FDA has committed to a phased move to electronic submissions of medical device regulatory filings in final guidance on the topic.
Final guidance issued Wednesday hews closely to the draft version released for consultation in September. One of the main changes is the addition of a line stating FDA will release guidance on different submission types sequentially, enabling a staggered move to electronic filings.
- FDA retained the vast majority of the 2019 draft after receiving positive feedback. Medtech trade group AdvaMed proposed just one change, although it did also ask FDA to “provide a reasonable transition time” in its general comments on the draft.
FDA committed to providing draft guidance on the move to electronic medical device submissions by October 2019 in the MDUFA IV letter. Days before the deadline, FDA issued a draft that provided a broad overview of the plan for moving to electronic submissions. The draft lacked details of how the transition will work for each filing type. FDA said it was “not feasible” to cover everything in one text.
The upshot is FDA is yet to share key information about how the transition to mandatory electronic submissions will affect 510(k) filings, premarket approval applications and other regulatory requests. In finalizing the text, FDA shared more details about how it will implement each transition.
As it revealed in the draft, FDA plans to develop individual draft guidance documents to “specify the electronic formats, subject matter and scope of applicability for submissions.” The final guidance also states FDA will release “documents sequentially, allowing for an eventual phased implementation.” A phased implementation could lessen concerns about the burden of moving to electronic filings.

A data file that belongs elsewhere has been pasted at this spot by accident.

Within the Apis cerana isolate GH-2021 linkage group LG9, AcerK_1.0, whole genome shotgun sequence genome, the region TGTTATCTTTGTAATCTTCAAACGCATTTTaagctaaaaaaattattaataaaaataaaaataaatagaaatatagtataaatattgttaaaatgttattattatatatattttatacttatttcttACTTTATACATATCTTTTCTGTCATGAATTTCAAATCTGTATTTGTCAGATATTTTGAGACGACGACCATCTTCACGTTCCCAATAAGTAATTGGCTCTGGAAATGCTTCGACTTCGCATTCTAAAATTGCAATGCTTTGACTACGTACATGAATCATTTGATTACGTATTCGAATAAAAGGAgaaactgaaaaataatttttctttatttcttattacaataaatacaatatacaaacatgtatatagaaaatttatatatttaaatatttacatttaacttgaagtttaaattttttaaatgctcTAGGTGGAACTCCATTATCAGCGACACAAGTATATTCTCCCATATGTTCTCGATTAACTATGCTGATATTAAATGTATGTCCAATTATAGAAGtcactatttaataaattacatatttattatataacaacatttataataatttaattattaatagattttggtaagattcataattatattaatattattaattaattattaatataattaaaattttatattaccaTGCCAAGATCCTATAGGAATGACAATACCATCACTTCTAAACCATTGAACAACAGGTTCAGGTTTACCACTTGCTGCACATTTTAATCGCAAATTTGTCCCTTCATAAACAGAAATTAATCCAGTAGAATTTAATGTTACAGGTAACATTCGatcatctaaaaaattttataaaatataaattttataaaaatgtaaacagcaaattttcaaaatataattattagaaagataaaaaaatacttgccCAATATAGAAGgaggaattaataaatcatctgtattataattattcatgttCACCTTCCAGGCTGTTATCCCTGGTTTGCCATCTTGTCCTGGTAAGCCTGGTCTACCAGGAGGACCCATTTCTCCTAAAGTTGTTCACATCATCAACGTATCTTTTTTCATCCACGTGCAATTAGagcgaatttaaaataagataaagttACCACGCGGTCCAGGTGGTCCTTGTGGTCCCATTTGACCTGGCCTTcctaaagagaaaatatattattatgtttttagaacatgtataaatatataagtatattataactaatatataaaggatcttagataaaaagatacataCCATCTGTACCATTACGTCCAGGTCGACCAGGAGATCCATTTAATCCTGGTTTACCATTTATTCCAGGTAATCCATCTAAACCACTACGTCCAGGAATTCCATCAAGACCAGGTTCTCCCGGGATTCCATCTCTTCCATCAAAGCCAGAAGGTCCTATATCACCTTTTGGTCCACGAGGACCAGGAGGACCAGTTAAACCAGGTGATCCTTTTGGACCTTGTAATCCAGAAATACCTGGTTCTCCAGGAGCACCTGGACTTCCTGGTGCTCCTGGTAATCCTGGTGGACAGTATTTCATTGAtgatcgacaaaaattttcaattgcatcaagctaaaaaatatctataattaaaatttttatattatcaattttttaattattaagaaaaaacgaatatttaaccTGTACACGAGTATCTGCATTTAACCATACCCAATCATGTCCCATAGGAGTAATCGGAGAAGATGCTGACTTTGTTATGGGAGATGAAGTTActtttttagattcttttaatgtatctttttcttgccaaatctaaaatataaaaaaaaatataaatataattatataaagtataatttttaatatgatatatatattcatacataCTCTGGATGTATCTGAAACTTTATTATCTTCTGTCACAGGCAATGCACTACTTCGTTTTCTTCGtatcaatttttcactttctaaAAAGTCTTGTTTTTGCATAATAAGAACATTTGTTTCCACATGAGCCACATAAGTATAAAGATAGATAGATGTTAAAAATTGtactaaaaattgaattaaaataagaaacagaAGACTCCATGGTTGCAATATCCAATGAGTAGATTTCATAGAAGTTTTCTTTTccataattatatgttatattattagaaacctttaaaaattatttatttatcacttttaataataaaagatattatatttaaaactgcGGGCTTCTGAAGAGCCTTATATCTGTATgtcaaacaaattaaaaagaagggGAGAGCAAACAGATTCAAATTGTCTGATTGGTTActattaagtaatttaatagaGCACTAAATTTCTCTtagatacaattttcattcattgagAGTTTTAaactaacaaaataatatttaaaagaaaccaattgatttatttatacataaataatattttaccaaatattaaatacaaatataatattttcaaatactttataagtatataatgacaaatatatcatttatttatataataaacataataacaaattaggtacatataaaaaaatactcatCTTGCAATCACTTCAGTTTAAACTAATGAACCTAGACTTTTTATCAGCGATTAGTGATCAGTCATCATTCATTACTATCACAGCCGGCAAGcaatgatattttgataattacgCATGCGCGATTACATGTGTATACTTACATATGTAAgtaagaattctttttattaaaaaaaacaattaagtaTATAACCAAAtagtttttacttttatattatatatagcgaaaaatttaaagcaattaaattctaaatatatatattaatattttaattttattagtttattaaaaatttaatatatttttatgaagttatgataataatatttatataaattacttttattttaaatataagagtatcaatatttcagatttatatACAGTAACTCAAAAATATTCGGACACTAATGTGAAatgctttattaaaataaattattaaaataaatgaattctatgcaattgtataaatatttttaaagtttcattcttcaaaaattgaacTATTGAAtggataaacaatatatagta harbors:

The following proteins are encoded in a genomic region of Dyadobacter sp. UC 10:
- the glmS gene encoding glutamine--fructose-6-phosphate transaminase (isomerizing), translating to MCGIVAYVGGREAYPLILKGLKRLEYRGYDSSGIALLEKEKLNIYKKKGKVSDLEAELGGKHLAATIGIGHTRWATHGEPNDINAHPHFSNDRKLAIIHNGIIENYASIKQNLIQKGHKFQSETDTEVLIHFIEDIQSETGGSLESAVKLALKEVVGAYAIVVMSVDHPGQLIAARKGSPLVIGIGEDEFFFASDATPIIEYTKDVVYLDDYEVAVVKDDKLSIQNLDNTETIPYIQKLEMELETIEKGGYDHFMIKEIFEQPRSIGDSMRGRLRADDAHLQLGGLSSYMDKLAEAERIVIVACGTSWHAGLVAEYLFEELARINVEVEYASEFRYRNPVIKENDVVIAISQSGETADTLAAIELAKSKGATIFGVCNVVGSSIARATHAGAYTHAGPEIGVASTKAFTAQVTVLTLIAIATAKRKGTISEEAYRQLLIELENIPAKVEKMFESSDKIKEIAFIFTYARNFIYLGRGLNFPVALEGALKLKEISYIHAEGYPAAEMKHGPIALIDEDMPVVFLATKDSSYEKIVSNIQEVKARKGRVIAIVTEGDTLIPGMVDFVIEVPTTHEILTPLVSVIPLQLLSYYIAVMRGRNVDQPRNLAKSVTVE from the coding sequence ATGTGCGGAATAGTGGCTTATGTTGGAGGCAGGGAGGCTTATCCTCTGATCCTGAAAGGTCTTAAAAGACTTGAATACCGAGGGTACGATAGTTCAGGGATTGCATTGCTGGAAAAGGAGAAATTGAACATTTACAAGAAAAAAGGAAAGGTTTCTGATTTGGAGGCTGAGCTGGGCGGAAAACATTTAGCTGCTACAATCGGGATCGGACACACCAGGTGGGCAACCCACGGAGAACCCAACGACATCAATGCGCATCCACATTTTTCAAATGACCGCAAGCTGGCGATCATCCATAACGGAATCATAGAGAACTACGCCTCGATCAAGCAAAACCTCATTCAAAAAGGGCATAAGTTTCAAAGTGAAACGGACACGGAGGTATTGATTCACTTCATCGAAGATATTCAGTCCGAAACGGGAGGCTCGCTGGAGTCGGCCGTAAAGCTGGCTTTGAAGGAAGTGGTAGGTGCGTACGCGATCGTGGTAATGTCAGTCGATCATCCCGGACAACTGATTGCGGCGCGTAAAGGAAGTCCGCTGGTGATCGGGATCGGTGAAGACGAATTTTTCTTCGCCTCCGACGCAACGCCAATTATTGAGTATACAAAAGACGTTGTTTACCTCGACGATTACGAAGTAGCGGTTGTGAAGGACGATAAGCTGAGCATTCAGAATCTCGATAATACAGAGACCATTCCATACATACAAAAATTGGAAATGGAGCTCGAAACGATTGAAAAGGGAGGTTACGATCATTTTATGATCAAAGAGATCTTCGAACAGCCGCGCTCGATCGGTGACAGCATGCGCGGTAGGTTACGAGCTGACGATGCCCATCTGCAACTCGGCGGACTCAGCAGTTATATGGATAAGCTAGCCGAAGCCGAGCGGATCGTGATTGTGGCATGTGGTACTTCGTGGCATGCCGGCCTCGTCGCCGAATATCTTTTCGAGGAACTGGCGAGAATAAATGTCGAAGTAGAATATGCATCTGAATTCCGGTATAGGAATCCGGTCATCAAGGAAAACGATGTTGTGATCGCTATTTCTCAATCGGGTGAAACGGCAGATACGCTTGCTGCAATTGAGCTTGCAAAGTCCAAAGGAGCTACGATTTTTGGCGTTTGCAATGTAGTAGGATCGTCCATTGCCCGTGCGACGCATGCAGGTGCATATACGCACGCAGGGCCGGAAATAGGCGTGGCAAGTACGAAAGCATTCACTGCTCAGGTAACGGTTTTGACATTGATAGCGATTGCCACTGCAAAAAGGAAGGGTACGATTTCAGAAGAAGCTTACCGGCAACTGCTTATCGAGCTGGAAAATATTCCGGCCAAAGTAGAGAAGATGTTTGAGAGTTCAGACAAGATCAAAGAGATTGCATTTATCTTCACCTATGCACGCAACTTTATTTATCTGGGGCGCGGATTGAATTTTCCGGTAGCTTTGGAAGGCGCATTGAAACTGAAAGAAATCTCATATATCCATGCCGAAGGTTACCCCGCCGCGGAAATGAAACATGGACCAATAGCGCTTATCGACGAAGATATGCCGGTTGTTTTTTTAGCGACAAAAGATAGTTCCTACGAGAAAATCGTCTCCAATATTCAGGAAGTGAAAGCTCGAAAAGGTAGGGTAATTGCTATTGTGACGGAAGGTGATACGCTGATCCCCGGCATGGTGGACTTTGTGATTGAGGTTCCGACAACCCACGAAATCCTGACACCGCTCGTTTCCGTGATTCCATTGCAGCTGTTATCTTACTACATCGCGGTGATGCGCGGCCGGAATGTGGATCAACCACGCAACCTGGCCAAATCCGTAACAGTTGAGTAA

Another new line added to the final guidance also addresses the need to manage the speed of the transition. Specifically, FDA said it intends “to consider the time period necessary to transition to use of the electronic format when identifying the date on which electronic format will be required.”
The change follows feedback from AdvaMed about the pace of the transition. AdvaMed wants FDA to provide the industry with a “reasonable” time to implement and validate the specifications set out in the individual guidance documents and keep specifications static during the transition. The trade group said 18 months would generally be a reasonable transition time.
Other changes to the 2019 draft include the addition of real-time review supplements to the list of PMA submission types that will move to mandatory electronic filings. FDA made the change after RTI Surgical noted the omission of real-time review supplements from the draft guidance.
FDA said the finalization of the guidance is intended to satisfy its MDUFA IV commitment. Yet, work on the move to fully electronic submissions is only just beginning. The planned individual guidance documents will contain the key information and are the potential source of disagreement.
AdvaMed has already begun to set out what it wants to see in the individual documents, using its feedback on the general draft to call for FDA to “provide as much flexibility as possible” to help the medtech industry “streamline and optimize internal processes and decrease submission timelines and burden.” FDA is yet to share a timeline for the publication of the individual documents.